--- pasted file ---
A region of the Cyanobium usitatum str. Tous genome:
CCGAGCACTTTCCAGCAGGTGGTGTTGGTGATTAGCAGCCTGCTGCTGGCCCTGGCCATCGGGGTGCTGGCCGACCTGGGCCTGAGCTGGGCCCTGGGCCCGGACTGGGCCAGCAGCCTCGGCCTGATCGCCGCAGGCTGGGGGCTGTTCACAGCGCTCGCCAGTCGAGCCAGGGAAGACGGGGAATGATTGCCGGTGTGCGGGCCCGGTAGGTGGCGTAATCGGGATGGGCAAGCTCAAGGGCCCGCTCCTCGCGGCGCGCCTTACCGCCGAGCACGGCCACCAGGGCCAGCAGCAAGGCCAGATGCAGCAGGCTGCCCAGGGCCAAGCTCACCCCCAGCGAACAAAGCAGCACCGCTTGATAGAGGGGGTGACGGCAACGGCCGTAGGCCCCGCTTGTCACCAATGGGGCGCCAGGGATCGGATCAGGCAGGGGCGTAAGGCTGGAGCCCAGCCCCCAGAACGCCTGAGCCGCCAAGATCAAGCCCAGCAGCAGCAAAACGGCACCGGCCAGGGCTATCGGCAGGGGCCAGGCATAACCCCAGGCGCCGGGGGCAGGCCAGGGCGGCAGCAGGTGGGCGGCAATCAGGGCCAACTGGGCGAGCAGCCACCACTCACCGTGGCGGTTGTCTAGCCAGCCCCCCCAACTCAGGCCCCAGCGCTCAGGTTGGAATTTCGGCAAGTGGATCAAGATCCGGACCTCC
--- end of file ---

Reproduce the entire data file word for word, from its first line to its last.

A region of the Cyanobium usitatum str. Tous genome:
CCGAGCACTTTCCAGCAGGTGGTGTTGGTGATTAGCAGCCTGCTGCTGGCCCTGGCCATCGGGGTGCTGGCCGACCTGGGCCTGAGCTGGGCCCTGGGCCCGGACTGGGCCAGCAGCCTCGGCCTGATCGCCGCAGGCTGGGGGCTGTTCACAGCGCTCGCCAGTCGAGCCAGGGAAGACGGGGAATGATTGCCGGTGTGCGGGCCCGGTAGGTGGCGTAATCGGGATGGGCAAGCTCAAGGGCCCGCTCCTCGCGGCGCGCCTTACCGCCGAGCACGGCCACCAGGGCCAGCAGCAAGGCCAGATGCAGCAGGCTGCCCAGGGCCAAGCTCACCCCCAGCGAACAAAGCAGCACCGCTTGATAGAGGGGGTGACGGCAACGGCCGTAGGCCCCGCTTGTCACCAATGGGGCGCCAGGGATCGGATCAGGCAGGGGCGTAAGGCTGGAGCCCAGCCCCCAGAACGCCTGAGCCGCCAAGATCAAGCCCAGCAGCAGCAAAACGGCACCGGCCAGGGCTATCGGCAGGGGCCAGGCATAACCCCAGGCGCCGGGGGCAGGCCAGGGCGGCAGCAGGTGGGCGGCAATCAGGGCCAACTGGGCGAGCAGCCACCACTCACCGTGGCGGTTGTCTAGCCAGCCCCCCCAACTCAGGCCCCAGCGCTCAGGTTGGAATTTCGGCAAGTGGATCAAGATCCGGACCTCC